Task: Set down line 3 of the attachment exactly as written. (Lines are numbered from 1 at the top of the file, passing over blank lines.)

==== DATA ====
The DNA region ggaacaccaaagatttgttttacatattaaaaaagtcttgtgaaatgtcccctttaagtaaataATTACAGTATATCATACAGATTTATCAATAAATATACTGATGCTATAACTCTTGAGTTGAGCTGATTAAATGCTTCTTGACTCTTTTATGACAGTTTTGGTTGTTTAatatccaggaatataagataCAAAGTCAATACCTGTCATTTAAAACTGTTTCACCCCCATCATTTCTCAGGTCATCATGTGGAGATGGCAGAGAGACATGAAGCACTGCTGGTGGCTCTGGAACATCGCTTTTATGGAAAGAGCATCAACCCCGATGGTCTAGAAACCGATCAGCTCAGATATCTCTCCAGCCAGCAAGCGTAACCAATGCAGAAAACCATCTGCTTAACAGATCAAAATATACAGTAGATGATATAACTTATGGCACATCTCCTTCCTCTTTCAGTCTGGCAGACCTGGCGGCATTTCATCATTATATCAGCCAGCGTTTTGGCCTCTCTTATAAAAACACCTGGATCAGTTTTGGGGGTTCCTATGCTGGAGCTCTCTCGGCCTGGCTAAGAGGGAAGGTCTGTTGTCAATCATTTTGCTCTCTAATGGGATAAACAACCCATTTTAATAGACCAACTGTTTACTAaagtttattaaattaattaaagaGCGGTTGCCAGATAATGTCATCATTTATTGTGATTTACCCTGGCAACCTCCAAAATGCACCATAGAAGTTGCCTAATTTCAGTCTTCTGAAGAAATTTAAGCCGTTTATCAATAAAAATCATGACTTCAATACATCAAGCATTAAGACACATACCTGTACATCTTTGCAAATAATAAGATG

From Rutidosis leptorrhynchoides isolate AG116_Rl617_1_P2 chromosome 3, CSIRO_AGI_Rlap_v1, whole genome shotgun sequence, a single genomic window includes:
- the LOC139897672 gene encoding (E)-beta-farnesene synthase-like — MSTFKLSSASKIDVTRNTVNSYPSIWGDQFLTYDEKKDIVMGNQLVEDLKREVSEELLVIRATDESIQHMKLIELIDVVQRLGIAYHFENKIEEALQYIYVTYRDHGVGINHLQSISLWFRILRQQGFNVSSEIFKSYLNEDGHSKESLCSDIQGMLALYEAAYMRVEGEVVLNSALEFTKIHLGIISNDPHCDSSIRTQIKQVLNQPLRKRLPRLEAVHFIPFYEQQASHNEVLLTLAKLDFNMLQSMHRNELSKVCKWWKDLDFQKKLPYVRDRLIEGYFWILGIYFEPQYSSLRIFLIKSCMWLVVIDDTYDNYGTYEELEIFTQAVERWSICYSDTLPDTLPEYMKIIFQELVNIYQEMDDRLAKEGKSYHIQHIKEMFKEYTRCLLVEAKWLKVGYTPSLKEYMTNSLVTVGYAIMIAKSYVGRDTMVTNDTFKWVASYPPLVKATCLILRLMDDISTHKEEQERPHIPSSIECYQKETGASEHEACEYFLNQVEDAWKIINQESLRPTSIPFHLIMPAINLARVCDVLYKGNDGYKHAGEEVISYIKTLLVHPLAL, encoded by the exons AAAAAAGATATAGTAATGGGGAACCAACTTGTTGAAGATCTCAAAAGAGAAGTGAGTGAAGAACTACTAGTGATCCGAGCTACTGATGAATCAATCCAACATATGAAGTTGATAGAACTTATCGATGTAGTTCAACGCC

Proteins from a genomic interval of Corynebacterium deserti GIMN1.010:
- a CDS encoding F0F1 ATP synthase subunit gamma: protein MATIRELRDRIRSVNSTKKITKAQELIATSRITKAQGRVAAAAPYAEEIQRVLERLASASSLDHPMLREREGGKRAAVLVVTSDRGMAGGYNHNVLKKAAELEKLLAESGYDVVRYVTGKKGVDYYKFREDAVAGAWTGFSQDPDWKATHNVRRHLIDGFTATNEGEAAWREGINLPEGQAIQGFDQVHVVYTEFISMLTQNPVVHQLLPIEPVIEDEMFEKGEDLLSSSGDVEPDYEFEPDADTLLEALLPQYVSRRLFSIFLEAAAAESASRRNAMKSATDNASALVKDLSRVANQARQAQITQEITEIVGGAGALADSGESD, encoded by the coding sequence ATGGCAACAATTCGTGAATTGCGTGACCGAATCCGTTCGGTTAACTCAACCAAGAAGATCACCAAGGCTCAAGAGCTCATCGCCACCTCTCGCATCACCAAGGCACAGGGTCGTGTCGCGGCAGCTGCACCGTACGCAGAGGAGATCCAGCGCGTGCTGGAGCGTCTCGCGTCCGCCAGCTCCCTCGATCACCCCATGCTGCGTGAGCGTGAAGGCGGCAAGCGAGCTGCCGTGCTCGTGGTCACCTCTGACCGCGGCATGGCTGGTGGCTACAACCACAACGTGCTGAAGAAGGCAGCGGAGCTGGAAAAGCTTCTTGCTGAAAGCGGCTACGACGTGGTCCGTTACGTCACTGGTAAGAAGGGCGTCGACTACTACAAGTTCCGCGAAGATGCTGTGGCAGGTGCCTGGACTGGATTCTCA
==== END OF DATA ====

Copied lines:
- the LOC139897672 gene encoding (E)-beta-farnesene synthase-like — MSTFKLSSASKIDVTRNTVNSYPSIWGDQFLTYDEKKDIVMGNQLVEDLKREVSEELLVIRATDESIQHMKLIELIDVVQRLGIAYHFENKIEEALQYIYVTYRDHGVGINHLQSISLWFRILRQQGFNVSSEIFKSYLNEDGHSKESLCSDIQGMLALYEAAYMRVEGEVVLNSALEFTKIHLGIISNDPHCDSSIRTQIKQVLNQPLRKRLPRLEAVHFIPFYEQQASHNEVLLTLAKLDFNMLQSMHRNELSKVCKWWKDLDFQKKLPYVRDRLIEGYFWILGIYFEPQYSSLRIFLIKSCMWLVVIDDTYDNYGTYEELEIFTQAVERWSICYSDTLPDTLPEYMKIIFQELVNIYQEMDDRLAKEGKSYHIQHIKEMFKEYTRCLLVEAKWLKVGYTPSLKEYMTNSLVTVGYAIMIAKSYVGRDTMVTNDTFKWVASYPPLVKATCLILRLMDDISTHKEEQERPHIPSSIECYQKETGASEHEACEYFLNQVEDAWKIINQESLRPTSIPFHLIMPAINLARVCDVLYKGNDGYKHAGEEVISYIKTLLVHPLAL, encoded by the exons AAAAAAGATATAGTAATGGGGAACCAACTTGTTGAAGATCTCAAAAGAGAAGTGAGTGAAGAACTACTAGTGATCCGAGCTACTGATGAATCAATCCAACATATGAAGTTGATAGAACTTATCGATGTAGTTCAACGCC